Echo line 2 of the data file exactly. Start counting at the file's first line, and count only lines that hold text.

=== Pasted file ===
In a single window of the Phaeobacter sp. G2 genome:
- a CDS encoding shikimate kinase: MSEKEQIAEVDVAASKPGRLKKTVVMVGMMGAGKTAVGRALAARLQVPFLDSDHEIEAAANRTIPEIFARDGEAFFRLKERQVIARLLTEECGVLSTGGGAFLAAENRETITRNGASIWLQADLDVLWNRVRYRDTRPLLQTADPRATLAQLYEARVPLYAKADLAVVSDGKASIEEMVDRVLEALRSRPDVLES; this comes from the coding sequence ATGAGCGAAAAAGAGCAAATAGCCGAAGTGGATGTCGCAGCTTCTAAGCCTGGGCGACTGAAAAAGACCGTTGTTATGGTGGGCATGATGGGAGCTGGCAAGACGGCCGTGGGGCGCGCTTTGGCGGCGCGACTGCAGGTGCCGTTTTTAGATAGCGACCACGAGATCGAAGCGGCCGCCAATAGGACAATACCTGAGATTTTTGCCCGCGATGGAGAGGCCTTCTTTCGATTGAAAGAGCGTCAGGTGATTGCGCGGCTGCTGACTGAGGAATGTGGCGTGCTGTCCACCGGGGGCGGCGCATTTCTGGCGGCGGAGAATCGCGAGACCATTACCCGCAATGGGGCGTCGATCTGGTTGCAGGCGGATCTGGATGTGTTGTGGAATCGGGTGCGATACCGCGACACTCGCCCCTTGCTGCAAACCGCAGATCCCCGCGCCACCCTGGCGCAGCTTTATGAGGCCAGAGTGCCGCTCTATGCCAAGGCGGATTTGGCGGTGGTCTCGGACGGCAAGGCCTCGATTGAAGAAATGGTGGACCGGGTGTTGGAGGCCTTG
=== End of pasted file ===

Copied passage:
- a CDS encoding shikimate kinase: MSEKEQIAEVDVAASKPGRLKKTVVMVGMMGAGKTAVGRALAARLQVPFLDSDHEIEAAANRTIPEIFARDGEAFFRLKERQVIARLLTEECGVLSTGGGAFLAAENRETITRNGASIWLQADLDVLWNRVRYRDTRPLLQTADPRATLAQLYEARVPLYAKADLAVVSDGKASIEEMVDRVLEALRSRPDVLES; this comes from the coding sequence ATGAGCGAAAAAGAGCAAATAGCCGAAGTGGATGTCGCAGCTTCTAAGCCTGGGCGACTGAAAAAGACCGTTGTTATGGTGGGCATGATGGGAGCTGGCAAGACGGCCGTGGGGCGCGCTTTGGCGGCGCGACTGCAGGTGCCGTTTTTAGATAGCGACCACGAGATCGAAGCGGCCGCCAATAGGACAATACCTGAGATTTTTGCCCGCGATGGAGAGGCCTTCTTTCGATTGAAAGAGCGTCAGGTGATTGCGCGGCTGCTGACTGAGGAATGTGGCGTGCTGTCCACCGGGGGCGGCGCATTTCTGGCGGCGGAGAATCGCGAGACCATTACCCGCAATGGGGCGTCGATCTGGTTGCAGGCGGATCTGGATGTGTTGTGGAATCGGGTGCGATACCGCGACACTCGCCCCTTGCTGCAAACCGCAGATCCCCGCGCCACCCTGGCGCAGCTTTATGAGGCCAGAGTGCCGCTCTATGCCAAGGCGGATTTGGCGGTGGTCTCGGACGGCAAGGCCTCGATTGAAGAAATGGTGGACCGGGTGTTGGAGGCCTTG